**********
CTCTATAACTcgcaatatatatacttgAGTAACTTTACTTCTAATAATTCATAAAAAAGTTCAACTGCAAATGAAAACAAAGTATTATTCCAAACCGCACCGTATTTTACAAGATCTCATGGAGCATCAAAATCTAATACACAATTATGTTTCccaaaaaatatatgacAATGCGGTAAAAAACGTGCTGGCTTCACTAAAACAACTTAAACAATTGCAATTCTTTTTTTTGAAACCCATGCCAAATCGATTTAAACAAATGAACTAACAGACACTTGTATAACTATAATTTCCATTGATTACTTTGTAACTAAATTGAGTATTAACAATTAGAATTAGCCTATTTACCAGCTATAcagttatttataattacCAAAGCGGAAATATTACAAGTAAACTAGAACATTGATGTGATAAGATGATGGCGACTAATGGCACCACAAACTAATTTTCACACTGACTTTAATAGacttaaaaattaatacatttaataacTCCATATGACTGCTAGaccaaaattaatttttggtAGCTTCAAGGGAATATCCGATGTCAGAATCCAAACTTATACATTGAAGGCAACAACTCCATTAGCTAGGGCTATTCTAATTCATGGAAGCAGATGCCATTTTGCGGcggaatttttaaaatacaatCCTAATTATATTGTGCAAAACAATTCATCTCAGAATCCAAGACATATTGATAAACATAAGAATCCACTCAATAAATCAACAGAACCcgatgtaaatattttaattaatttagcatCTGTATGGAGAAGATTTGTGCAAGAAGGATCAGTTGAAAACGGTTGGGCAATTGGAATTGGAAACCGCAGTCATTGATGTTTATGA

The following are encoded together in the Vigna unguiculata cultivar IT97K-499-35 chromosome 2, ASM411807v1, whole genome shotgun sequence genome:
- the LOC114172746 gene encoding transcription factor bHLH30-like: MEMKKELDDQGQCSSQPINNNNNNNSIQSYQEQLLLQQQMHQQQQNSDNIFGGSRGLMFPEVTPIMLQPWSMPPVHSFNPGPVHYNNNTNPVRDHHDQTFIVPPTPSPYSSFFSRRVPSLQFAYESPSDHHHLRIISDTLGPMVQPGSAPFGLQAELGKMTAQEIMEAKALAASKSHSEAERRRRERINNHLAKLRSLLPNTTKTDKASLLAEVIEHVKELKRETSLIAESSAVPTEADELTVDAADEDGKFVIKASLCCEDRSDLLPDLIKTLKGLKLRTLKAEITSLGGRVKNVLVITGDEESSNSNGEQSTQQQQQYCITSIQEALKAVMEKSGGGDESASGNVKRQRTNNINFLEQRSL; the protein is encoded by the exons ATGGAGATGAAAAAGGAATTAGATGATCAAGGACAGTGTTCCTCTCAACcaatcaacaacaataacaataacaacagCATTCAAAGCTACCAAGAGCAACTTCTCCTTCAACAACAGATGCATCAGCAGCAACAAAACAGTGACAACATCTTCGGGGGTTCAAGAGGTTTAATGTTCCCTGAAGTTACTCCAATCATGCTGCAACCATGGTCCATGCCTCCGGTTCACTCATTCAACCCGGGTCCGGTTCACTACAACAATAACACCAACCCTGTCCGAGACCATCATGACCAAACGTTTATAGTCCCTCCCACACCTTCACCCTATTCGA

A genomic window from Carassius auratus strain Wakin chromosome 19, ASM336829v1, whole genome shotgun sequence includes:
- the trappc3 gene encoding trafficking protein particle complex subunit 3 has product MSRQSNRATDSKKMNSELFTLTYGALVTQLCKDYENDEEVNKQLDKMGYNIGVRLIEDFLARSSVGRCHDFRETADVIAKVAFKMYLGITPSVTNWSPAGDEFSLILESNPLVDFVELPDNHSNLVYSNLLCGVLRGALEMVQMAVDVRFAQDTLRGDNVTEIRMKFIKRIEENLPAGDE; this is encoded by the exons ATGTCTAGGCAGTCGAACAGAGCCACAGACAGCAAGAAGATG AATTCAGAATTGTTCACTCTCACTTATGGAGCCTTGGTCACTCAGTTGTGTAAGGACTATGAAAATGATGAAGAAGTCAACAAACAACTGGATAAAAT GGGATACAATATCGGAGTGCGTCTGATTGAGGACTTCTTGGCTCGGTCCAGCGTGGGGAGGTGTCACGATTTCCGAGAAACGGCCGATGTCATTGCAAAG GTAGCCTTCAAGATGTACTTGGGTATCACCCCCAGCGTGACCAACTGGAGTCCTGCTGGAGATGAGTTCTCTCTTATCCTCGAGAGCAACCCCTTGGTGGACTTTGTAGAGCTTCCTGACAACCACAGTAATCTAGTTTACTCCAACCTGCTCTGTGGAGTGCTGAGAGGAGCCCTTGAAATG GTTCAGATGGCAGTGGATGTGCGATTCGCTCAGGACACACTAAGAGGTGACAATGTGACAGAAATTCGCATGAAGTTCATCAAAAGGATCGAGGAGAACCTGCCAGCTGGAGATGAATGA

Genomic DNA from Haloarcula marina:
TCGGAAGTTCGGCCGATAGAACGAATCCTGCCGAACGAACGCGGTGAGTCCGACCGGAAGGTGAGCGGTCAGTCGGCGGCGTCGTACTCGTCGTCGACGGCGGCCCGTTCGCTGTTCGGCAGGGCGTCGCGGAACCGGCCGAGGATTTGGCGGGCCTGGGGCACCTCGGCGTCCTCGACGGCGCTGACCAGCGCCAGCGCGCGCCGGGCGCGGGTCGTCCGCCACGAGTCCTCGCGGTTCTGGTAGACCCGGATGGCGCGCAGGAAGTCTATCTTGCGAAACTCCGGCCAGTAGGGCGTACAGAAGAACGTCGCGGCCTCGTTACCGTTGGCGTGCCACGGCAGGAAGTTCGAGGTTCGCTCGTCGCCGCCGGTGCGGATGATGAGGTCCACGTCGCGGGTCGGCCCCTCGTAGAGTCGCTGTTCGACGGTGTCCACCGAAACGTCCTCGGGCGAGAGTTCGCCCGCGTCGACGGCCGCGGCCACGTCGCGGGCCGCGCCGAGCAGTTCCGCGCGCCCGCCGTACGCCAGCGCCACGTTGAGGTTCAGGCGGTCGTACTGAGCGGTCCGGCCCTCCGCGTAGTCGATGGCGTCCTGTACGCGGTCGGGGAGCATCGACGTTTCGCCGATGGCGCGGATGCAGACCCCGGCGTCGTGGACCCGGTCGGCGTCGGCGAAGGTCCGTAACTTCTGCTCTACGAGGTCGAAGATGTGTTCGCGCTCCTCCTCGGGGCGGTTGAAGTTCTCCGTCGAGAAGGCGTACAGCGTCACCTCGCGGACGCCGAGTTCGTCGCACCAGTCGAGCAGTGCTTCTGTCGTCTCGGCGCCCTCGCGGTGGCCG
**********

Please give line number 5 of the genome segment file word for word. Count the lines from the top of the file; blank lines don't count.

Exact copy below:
- the trappc3 gene encoding trafficking protein particle complex subunit 3 has product MSRQSNRATDSKKMNSELFTLTYGALVTQLCKDYENDEEVNKQLDKMGYNIGVRLIEDFLARSSVGRCHDFRETADVIAKVAFKMYLGITPSVTNWSPAGDEFSLILESNPLVDFVELPDNHSNLVYSNLLCGVLRGALEMVQMAVDVRFAQDTLRGDNVTEIRMKFIKRIEENLPAGDE; this is encoded by the exons ATGTCTAGGCAGTCGAACAGAGCCACAGACAGCAAGAAGATG AATTCAGAATTGTTCACTCTCACTTATGGAGCCTTGGTCACTCAGTTGTGTAAGGACTATGAAAATGATGAAGAAGTCAACAAACAACTGGATAAAAT GGGATACAATATCGGAGTGCGTCTGATTGAGGACTTCTTGGCTCGGTCCAGCGTGGGGAGGTGTCACGATTTCCGAGAAACGGCCGATGTCATTGCAAAG GTAGCCTTCAAGATGTACTTGGGTATCACCCCCAGCGTGACCAACTGGAGTCCTGCTGGAGATGAGTTCTCTCTTATCCTCGAGAGCAACCCCTTGGTGGACTTTGTAGAGCTTCCTGACAACCACAGTAATCTAGTTTACTCCAACCTGCTCTGTGGAGTGCTGAGAGGAGCCCTTGAAATG GTTCAGATGGCAGTGGATGTGCGATTCGCTCAGGACACACTAAGAGGTGACAATGTGACAGAAATTCGCATGAAGTTCATCAAAAGGATCGAGGAGAACCTGCCAGCTGGAGATGAATGA